The French Embassy’s Grande Fête de la Francophonie passed in grand style last Friday night—and was sold out. By the time I arrived at 7:15—15 minutes after the official start—Reservoir Road was lined with cars and crowds walking up the hill to the gated Maison Francaise.
The embassy was packed. Although there was a drawing for round-trip flights to Paris and Lithuania, among other prizes, it was obvious that everyone had also come for food and drink. Cuisine from about 30 countries was plentiful and served buffet style. As in elementary school, everyone tried to sneak to the front unnoticed, resulting in a few scowls.
I started with delicious couscous and vegetables at the Moroccan table, then moved on to Belgian white wine, Lithuanian beer and wedding cake, Lebanese baba ghanoush, Swiss pastries, sweet figs, and a honey-churro-like Egyptian dessert. My favorite was a hearty lamb and vegetable dish from the Haiti table, along with beans and rice served with a smile. The French table was serving only wine and bread by the time I reached it, and I decided it wasn’t worth the 35-person wait. There was more wine than water at the event, leading to a few teenagers falling down in tipsy giggles in the middle of the hallway.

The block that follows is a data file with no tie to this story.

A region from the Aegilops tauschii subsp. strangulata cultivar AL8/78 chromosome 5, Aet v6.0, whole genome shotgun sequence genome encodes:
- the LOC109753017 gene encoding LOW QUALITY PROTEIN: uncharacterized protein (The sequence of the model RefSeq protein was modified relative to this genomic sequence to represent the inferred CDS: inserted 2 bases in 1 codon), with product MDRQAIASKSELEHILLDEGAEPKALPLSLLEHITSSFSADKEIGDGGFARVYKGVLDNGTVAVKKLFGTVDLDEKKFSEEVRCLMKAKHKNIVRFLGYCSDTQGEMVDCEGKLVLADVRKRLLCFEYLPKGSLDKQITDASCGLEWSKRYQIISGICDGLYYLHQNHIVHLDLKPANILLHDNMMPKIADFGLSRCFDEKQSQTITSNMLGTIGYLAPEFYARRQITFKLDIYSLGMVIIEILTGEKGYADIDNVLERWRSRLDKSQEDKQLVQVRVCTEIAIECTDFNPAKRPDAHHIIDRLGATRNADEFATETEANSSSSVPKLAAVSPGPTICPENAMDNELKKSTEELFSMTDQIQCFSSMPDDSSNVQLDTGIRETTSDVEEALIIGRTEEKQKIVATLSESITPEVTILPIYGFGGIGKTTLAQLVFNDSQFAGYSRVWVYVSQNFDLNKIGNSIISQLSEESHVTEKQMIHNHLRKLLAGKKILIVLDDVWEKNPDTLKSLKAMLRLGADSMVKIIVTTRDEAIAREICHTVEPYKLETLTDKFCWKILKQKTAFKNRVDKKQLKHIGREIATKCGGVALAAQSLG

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It was truly a multicultural celebration and a mixed-dress affair. Half of the attendees wore slinky dresses and black suits, while others looked like tourists who had come straight from the Mall; some even wore jeans and sandals. There was music for the full three hours, but an appearance by DJ Tass around 9 pm turned one room into a dance club. On the dance floor, women in African dresses and head wraps rocked and shimmied to drum beats. Next to them were mid-twenties couples in polo shirts and a group of teenagers with messy hair bopping around as if at a ska concert.
The DJ spun a lot of African beats, and most of the crowd sang along. I felt a bit left out until Haddaway’s “What Is Love?” from Night at the Roxbury started blaring. By 10, a fair number of people were still dancing, but most of the crowd was limping down the hill to their cars, taking pictures and smiling.